Tyntesfield (NT)



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The family home of the wealthy Gibbs family, who made their fortune in fertilizer, Tyntesfield has seen four generations of family life pass through its doors. William Gibbs bought the house in 1843 and remodelled its exterior from an unassuming Regency house into the Gothic pile we see today, with turrets, crenellations and carvings of mythical beasts. Inside the house, the largest recorded collection owned by the National Trust is on display, with over 50,000 objects catalogued. From silverware and rare books to stationery, ice skates and picnic sets, the collection tells the story of a wealthy family's life over four generations, moving seamlessly between the ornate and the ordinary. Outside, there's a rose garden, Italianate terraces, an orangery and a kitchen garden. Coffee and snacks are available in the refurbished Cow Barn Kitchen or you can try the more upmarket Pavilion Café.

Tyntesfield (NT)
Wraxall, NAILSEA, BS48 1NX


About the area

Discover Somerset

Somerset means ‘summer pastures’ – appropriate given that so much of this county remains rural and unspoiled. Ever popular areas to visit are the limestone and red sandstone Mendip Hills rising to over 1,000 feet, and by complete contrast, to the south and southwest, the flat landscape of the Somerset Levels. Descend to the Somerset Levels, an evocative lowland landscape that was the setting for the Battle of Sedgemoor in 1685. In the depths of winter this is a desolate place and famously prone to extensive flooding. There is also a palpable sense of the distant past among these fields and scattered communities. It is claimed that Alfred the Great retreated here after his defeat by the Danes.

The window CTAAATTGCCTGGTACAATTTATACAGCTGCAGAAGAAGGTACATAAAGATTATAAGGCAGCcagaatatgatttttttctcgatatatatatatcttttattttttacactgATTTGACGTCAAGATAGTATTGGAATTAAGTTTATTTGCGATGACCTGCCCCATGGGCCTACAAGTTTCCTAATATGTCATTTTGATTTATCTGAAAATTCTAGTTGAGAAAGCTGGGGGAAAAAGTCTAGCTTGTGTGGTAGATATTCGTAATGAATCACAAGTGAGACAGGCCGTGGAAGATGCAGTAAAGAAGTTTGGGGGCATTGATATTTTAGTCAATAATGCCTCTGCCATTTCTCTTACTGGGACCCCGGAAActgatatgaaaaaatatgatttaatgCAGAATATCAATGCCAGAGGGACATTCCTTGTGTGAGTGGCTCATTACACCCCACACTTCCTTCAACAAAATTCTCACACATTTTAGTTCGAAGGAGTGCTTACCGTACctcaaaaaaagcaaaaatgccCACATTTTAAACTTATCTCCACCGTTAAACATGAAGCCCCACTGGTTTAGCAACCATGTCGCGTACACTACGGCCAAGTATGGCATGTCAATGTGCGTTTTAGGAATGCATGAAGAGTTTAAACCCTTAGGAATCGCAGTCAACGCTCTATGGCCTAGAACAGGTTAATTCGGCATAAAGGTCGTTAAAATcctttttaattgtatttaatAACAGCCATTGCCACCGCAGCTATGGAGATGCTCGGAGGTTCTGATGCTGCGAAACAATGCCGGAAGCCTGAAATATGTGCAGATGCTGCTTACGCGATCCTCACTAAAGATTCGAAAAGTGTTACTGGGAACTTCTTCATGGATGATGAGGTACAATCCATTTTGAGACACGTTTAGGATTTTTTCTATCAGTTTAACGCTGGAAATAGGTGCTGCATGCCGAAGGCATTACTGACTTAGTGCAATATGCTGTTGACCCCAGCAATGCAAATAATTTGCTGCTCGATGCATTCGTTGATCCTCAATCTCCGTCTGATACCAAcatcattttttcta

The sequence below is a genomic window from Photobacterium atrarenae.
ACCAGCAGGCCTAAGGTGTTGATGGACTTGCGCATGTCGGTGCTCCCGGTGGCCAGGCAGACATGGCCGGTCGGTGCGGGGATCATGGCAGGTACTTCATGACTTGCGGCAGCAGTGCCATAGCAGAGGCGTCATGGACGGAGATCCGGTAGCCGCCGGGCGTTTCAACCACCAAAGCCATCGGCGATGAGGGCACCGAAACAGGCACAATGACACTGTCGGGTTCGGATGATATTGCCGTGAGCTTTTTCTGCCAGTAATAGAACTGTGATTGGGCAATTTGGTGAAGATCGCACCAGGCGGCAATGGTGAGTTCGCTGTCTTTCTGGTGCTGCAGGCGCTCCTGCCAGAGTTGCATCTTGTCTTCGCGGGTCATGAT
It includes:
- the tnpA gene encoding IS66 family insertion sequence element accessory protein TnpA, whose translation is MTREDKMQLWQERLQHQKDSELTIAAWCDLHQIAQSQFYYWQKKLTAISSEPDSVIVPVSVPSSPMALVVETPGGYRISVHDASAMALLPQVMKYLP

Away from the flat country are the Quantocks, once the haunt of poets Samuel Taylor Coleridge and William Wordsworth. The Quantocks are noted for their gentle slopes, heather-covered moorland expanses and red deer. From the summit, the Bristol Channel is visible where it meets the Severn Estuary. So much of this hilly landscape has a timeless quality about it and large areas have hardly changed since Coleridge and Wordsworth’s day.

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